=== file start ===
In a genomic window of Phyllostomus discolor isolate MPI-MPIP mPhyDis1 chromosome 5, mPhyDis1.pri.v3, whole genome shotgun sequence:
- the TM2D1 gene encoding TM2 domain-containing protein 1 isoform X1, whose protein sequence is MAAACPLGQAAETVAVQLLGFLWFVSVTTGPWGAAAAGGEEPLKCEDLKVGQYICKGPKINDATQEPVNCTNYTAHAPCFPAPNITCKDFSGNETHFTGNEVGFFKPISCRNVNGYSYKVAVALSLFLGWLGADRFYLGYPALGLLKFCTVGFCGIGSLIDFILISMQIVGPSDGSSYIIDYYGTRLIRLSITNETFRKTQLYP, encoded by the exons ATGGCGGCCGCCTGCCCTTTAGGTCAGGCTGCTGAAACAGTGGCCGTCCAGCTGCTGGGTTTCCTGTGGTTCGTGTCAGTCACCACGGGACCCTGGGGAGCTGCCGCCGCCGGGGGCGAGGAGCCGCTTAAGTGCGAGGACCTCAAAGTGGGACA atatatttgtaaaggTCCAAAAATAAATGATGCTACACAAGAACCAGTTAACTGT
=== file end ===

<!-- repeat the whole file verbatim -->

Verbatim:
In a genomic window of Phyllostomus discolor isolate MPI-MPIP mPhyDis1 chromosome 5, mPhyDis1.pri.v3, whole genome shotgun sequence:
- the TM2D1 gene encoding TM2 domain-containing protein 1 isoform X1, whose protein sequence is MAAACPLGQAAETVAVQLLGFLWFVSVTTGPWGAAAAGGEEPLKCEDLKVGQYICKGPKINDATQEPVNCTNYTAHAPCFPAPNITCKDFSGNETHFTGNEVGFFKPISCRNVNGYSYKVAVALSLFLGWLGADRFYLGYPALGLLKFCTVGFCGIGSLIDFILISMQIVGPSDGSSYIIDYYGTRLIRLSITNETFRKTQLYP, encoded by the exons ATGGCGGCCGCCTGCCCTTTAGGTCAGGCTGCTGAAACAGTGGCCGTCCAGCTGCTGGGTTTCCTGTGGTTCGTGTCAGTCACCACGGGACCCTGGGGAGCTGCCGCCGCCGGGGGCGAGGAGCCGCTTAAGTGCGAGGACCTCAAAGTGGGACA atatatttgtaaaggTCCAAAAATAAATGATGCTACACAAGAACCAGTTAACTGT